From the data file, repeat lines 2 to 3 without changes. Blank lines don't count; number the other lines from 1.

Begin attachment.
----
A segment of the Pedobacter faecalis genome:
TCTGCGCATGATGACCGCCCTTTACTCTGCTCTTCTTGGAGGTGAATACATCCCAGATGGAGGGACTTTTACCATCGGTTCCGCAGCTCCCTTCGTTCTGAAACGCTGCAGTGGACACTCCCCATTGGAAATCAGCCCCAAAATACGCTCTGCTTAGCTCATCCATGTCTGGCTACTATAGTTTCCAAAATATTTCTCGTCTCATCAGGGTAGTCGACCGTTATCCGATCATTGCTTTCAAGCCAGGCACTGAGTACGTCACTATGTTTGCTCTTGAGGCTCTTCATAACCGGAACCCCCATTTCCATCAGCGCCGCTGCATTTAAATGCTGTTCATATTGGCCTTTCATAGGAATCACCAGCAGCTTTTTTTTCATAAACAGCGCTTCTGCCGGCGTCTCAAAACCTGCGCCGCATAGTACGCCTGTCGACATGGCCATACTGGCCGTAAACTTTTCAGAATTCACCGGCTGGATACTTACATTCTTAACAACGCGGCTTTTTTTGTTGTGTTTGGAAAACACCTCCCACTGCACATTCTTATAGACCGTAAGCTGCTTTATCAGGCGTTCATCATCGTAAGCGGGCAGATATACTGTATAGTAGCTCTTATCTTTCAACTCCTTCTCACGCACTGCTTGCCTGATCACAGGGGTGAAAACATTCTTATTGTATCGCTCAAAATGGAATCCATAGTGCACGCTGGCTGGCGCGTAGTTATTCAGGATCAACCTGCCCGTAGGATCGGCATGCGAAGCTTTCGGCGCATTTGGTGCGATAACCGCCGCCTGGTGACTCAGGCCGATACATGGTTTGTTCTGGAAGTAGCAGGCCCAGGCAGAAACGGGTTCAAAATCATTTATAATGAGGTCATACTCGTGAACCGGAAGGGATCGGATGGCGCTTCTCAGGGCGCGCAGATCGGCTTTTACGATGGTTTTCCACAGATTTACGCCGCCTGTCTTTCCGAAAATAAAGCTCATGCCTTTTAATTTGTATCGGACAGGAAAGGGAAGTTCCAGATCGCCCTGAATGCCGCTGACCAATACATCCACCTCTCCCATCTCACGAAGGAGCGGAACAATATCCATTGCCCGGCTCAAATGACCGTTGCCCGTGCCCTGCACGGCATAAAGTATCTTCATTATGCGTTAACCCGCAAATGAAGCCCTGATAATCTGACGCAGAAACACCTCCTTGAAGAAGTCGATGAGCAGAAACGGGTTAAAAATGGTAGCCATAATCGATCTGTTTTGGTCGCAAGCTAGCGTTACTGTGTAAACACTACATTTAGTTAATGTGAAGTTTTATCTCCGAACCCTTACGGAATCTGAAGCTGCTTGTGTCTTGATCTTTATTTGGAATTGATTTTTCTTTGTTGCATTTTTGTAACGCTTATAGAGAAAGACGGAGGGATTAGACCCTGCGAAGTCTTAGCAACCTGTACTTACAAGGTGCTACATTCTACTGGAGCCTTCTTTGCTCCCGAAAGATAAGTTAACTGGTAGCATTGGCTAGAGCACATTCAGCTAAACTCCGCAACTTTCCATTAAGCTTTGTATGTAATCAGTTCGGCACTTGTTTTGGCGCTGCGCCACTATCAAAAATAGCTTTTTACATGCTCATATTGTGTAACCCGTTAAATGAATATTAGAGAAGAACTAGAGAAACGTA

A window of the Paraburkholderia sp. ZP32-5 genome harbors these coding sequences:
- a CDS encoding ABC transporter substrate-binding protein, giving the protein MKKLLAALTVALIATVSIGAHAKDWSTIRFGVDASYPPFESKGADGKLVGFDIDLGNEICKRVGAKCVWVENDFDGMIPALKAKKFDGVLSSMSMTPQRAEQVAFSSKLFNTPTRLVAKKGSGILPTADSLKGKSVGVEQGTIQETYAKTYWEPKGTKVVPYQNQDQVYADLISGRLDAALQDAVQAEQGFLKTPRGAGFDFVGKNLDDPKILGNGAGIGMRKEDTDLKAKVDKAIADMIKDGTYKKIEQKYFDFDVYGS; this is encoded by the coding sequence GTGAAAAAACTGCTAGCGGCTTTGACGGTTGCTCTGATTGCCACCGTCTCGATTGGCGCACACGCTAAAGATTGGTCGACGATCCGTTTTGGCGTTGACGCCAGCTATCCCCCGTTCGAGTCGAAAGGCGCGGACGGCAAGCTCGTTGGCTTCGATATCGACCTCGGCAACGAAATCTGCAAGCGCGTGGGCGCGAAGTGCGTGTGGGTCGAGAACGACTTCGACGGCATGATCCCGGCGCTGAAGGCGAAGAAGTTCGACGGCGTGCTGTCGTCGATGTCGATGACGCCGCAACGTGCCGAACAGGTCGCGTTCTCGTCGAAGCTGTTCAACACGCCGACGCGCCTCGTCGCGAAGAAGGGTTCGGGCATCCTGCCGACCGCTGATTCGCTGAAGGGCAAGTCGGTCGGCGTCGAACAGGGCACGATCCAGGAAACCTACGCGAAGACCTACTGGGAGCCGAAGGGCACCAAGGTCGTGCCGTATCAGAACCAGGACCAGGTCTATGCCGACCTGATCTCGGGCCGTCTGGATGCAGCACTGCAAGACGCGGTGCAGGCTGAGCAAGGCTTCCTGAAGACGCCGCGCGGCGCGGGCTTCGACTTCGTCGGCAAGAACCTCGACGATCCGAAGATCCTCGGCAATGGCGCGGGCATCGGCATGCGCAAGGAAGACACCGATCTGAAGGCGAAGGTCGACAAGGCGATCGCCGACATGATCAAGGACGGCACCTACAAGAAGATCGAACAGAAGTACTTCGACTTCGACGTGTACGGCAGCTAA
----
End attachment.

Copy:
TCTGCGCATGATGACCGCCCTTTACTCTGCTCTTCTTGGAGGTGAATACATCCCAGATGGAGGGACTTTTACCATCGGTTCCGCAGCTCCCTTCGTTCTGAAACGCTGCAGTGGACACTCCCCATTGGAAATCAGCCCCAAAATACGCTCTGCTTAGCTCATCCATGTCTGGCTACTATAGTTTCCAAAATATTTCTCGTCTCATCAGGGTAGTCGACCGTTATCCGATCATTGCTTTCAAGCCAGGCACTGAGTACGTCACTATGTTTGCTCTTGAGGCTCTTCATAACCGGAACCCCCATTTCCATCAGCGCCGCTGCATTTAAATGCTGTTCATATTGGCCTTTCATAGGAATCACCAGCAGCTTTTTTTTCATAAACAGCGCTTCTGCCGGCGTCTCAAAACCTGCGCCGCATAGTACGCCTGTCGACATGGCCATACTGGCCGTAAACTTTTCAGAATTCACCGGCTGGATACTTACATTCTTAACAACGCGGCTTTTTTTGTTGTGTTTGGAAAACACCTCCCACTGCACATTCTTATAGACCGTAAGCTGCTTTATCAGGCGTTCATCATCGTAAGCGGGCAGATATACTGTATAGTAGCTCTTATCTTTCAACTCCTTCTCACGCACTGCTTGCCTGATCACAGGGGTGAAAACATTCTTATTGTATCGCTCAAAATGGAATCCATAGTGCACGCTGGCTGGCGCGTAGTTATTCAGGATCAACCTGCCCGTAGGATCGGCATGCGAAGCTTTCGGCGCATTTGGTGCGATAACCGCCGCCTGGTGACTCAGGCCGATACATGGTTTGTTCTGGAAGTAGCAGGCCCAGGCAGAAACGGGTTCAAAATCATTTATAATGAGGTCATACTCGTGAACCGGAAGGGATCGGATGGCGCTTCTCAGGGCGCGCAGATCGGCTTTTACGATGGTTTTCCACAGATTTACGCCGCCTGTCTTTCCGAAAATAAAGCTCATGCCTTTTAATTTGTATCGGACAGGAAAGGGAAGTTCCAGATCGCCCTGAATGCCGCTGACCAATACATCCACCTCTCCCATCTCACGAAGGAGCGGAACAATATCCATTGCCCGGCTCAAATGACCGTTGCCCGTGCCCTGCACGGCATAAAGTATCTTCATTATGCGTTAACCCGCAAATGAAGCCCTGATAATCTGACGCAGAAACACCTCCTTGAAGAAGTCGATGAGCAGAAACGGGTTAAAAATGGTAGCCATAATCGATCTGTTTTGGTCGCAAGCTAGCGTTACTGTGTAAACACTACATTTAGTTAATGTGAAGTTTTATCTCCGAACCCTTACGGAATCTGAAGCTGCTTGTGTCTTGATCTTTATTTGGAATTGATTTTTCTTTGTTGCATTTTTGTAACGCTTATAGAGAAAGACGGAGGGATTAGACCCTGCGAAGTCTTAGCAACCTGTACTTACAAGGTGCTACATTCTACTGGAGCCTTCTTTGCTCCCGAAAGATAAGTTAACTGGTAGCATTGGCTAGAGCACATTCAGCTAAACTCCGCAACTTTCCATTAAGCTTTGTATGTAATCAGTTCGGCACTTGTTTTGGCGCTGCGCCACTATCAAAAATAGCTTTTTACATGCTCATATTGTGTAACCCGTTAAATGAATATTAGAGAAGAACTAGAGAAACGTA

A window of the Paraburkholderia sp. ZP32-5 genome harbors these coding sequences: